1. In this reference the following two questions have been referred to us under s. 256(1) of the Income-tax Act, 1961, at the instance of the Commissioner :
'(1) Whether there was any material before the Tribunal to hold that the transaction of earning interest was connected with the transaction of paying interest
(2) Whether, on the facts and in the circumstances of the case, it was rightly held that the assessee was entitled to deduction of Rs. 1,77,741 against the interest income of Rs. 86,910 ?'
2. The facts are within a narrow compass and may be briefly stated :
The assessee is a limited company and we are concerned with the assessment year 1963-64, the accounting year being the year ended 31st March, 1963. For this period the assessee showed a loss of Rs. 6,921 and this was on the footing of claiming certain expenses incurred by the assessee during the year. The ITO, however, rejected the assessee's claim on the ground that the business of the assessee was that of manufacturing wire ropes which had not commenced during the year as the assessee was not in a position to manufacture wire ropes. Although the matter was unsuccessfully carried further, we are not concerned in this reference with this item, and hence nothing more will be said about this claim of the assessee.
3. There was, however, another item with which we are very much concerned in this reference. This was the interest received by the assessee in the amount of Rs. 86,910 which was from the amounts kept as short-term deposits with various banks; this was assessed as income from other sources. On the other hand, the assessee had paid interest amounting to Rs. 1,77,741 in respect of foreign exchange loan which it had obtained from the I.C.I.C.I. Ltd. It was contended before the ITO that the interest paid on the loan exceeded the interest received and accordingly nothing was chargeable to tax. The ITO did not accept this contention. According to him, the interest paid on the fixed loan can be capitalised and was not available to be set off against deduction of interest received which had been taxed under the head of 'Income from other sources'. However, he allowed the sum of Rs. 2,000 as a deduction on estimate. The matter was carried further by the assessee. The AAC also rejected the contentions advanced on behalf of the assessee observing that the interest paid on the fixed loan was not expenditure wholly and exclusively incurred for the purpose of earning or making the income chargeable to tax under the head 'Other sources'. He accordingly rejected the appeal on this point.
4. The assessee carried the matter further to the Tribunal. Before the Tribunal it was urged on behalf of the assessee that the assessee had raised the share capital of about Rs. 53 lakhs and wanted to make payment for import of steel wire rope plant and machinery and other equipment. It was submitted that because of the restrictions imposed by the Govt. of India to remit capital outside India, the assessee had to borrow large amounts and pay interest thereon. The capital raised by the assessee was, therefore, kept with the bank in fixed deposit which earned interest. It was submitted that if there had been no restrictions on remittance of capital outside India, the assessee would have utilised the share capital raised for the payment of the plant and machinery and other equipment and there would have been no question then of either earning interest or paying interest to anyone. It was also submitted that the transaction of earning interest and paying interest was to be regarded as a single individual transaction. Accordingly, it was submitted that the department was not justified in fixing the income earned by the assessee without making an allowance for the interest paid by the assessee.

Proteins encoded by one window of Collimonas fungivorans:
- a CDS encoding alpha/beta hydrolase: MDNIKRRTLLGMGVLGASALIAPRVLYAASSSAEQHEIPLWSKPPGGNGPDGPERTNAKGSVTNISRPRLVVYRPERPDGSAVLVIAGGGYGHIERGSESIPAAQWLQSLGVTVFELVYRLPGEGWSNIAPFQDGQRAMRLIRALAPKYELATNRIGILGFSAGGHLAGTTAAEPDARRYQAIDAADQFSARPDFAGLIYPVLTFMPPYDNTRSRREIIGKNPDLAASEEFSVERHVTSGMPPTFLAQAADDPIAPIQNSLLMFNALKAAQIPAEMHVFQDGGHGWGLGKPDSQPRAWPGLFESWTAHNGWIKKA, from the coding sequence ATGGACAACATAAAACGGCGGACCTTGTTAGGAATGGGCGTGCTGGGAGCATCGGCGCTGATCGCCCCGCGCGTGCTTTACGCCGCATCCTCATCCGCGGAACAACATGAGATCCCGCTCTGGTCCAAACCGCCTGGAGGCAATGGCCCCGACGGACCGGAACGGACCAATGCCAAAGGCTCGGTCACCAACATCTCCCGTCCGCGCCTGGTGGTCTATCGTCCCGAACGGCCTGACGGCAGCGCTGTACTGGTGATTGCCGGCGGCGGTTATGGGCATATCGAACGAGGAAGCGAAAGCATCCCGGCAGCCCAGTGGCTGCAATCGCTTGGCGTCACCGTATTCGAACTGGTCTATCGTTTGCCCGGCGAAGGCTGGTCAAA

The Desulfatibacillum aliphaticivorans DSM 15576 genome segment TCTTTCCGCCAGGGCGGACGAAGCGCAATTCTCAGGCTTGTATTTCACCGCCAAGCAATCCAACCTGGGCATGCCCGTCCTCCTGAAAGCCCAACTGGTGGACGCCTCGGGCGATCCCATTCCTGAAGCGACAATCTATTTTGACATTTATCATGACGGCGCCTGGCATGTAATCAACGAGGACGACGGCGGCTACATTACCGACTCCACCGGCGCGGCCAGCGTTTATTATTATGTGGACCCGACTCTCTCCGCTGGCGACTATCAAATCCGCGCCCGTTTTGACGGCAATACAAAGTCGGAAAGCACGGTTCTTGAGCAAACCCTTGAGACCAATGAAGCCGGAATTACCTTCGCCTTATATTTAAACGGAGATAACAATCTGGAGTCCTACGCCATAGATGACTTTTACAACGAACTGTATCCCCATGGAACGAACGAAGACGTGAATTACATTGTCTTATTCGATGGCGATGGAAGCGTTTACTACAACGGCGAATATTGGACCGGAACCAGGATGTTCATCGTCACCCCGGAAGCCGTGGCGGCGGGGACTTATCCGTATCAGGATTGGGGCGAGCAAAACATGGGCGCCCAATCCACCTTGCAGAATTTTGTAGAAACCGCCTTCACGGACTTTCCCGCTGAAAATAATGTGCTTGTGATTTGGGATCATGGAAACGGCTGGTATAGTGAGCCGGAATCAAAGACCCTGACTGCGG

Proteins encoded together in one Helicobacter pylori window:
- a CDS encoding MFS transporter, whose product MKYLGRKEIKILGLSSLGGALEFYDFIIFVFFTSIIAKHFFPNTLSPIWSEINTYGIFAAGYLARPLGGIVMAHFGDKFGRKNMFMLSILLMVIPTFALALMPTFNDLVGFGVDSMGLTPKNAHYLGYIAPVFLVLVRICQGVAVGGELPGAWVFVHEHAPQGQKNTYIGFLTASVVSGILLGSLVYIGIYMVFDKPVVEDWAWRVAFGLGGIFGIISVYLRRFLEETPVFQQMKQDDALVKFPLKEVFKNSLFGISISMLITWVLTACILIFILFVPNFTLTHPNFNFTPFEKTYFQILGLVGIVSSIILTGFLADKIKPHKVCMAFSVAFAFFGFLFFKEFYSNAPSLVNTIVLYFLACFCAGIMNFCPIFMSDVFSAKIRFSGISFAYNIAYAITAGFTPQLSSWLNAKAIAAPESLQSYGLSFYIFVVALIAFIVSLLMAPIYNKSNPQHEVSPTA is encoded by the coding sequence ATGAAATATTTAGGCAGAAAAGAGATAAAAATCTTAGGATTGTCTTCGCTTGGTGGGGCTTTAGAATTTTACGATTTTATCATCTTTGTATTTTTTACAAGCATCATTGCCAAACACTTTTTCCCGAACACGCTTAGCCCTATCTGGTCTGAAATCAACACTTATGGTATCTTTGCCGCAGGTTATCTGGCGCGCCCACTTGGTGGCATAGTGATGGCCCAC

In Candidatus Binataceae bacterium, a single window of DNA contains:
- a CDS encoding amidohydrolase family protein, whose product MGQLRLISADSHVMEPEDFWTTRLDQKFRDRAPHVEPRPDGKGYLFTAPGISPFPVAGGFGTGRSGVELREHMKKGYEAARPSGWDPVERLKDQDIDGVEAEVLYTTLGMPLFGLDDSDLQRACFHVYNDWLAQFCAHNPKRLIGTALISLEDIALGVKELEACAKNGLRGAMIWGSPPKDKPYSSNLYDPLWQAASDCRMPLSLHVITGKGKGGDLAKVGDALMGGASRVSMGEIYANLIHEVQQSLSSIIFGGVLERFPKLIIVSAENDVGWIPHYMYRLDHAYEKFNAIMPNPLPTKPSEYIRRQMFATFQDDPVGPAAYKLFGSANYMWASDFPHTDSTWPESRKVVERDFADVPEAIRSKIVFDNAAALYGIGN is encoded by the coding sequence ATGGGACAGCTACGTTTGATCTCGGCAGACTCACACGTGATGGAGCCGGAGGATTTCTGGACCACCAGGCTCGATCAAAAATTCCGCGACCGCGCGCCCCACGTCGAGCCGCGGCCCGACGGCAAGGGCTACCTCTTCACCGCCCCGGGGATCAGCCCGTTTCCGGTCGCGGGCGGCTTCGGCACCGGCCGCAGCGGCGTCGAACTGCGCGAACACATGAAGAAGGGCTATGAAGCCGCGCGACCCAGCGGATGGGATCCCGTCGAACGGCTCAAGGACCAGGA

5. The submissions made on behalf of the assessee on this point appealed to the Tribunal which regarded them as correct and liable to be accepted. According to the Tribunal : 'The transaction of earning interest is connected with the transaction of paying interest due to the peculiar circumstances created by the restrictions imposed by the Govt. of India.' In its opinion, therefore, the claim made by the assessee was one which should be allowed and the ITO was directed to allow the same.
6. Before us, Mr. Joshi, on behalf of the revenue, has drawn our attention to the provisions of the agreement between the assessee and the I.C.I.C.I Ltd., part of annex. 'D' to the statement of case. If the agreement be properly scrutinised, it is found from clause (III)(1) that the total cost of the undertaking includes share capital in addition the foreign exchange loan from the I.C.I.C.I. Ltd., and it was submitted that this would negative the contention advanced on behalf of the assessee before the Tribunal that the assessee was compelled to seek the loan by reason of the restrictions on remittance of foreign exchange imposed by the Govt. of India. The total cost of the industrial undertaking is estimated in the aggregate figure of Rs. 103.85 lakhs which sum includes the share capital in the amount of Rs. 59.85 lakhs and the foreign exchange loan from the I.C.I.C.I. Ltd. in the amount of Rs. 30 lakhs. The rest is to be made up of deposits and bank borrowings. It was further submitted by Mr. Joshi that the interest earned by the assessee by reason of its fixed deposits kept with banks was chargeable as income from other sources under s. 57 of the I.T. Act, 1961, and that only the expenditure laid out or expended wholly and exclusively for the purpose of making or earning such income was allowable as a deduction under clause (iii) of s. 57. It was submitted that mere connection or co-relation between the expenditure and income would not satisfy the requirements of sub-clause (iii). In this connection he drew our attention to the observations in the judgment of a Division Bench of this court in CIT v. Mimraj Manmal Ruia : 84ITR673(Bom) . In that case the assessee had returned an income of Rs. 27,677 from dividends and claimed against it a deduction of Rs. 18,934 which was made up of interest of Rs. 9,408 paid to the bank in respect of an overdraft account and interest of Rs. 9,526 paid to other creditors. The Tribunal allowed the deduction as a proper deduction against dividend income as in its opinion there can be said to be a co-relation between the dividend income and the interest payment established through the bank account. It was held by the Division Bench that the Tribunal was in error in coming to the conclusion that a co-relationship was established between the income earned and the interest paid. It was observed further that it was also in error in considering that such a co-relationship was sufficient to allow the payment of interest as a deduction.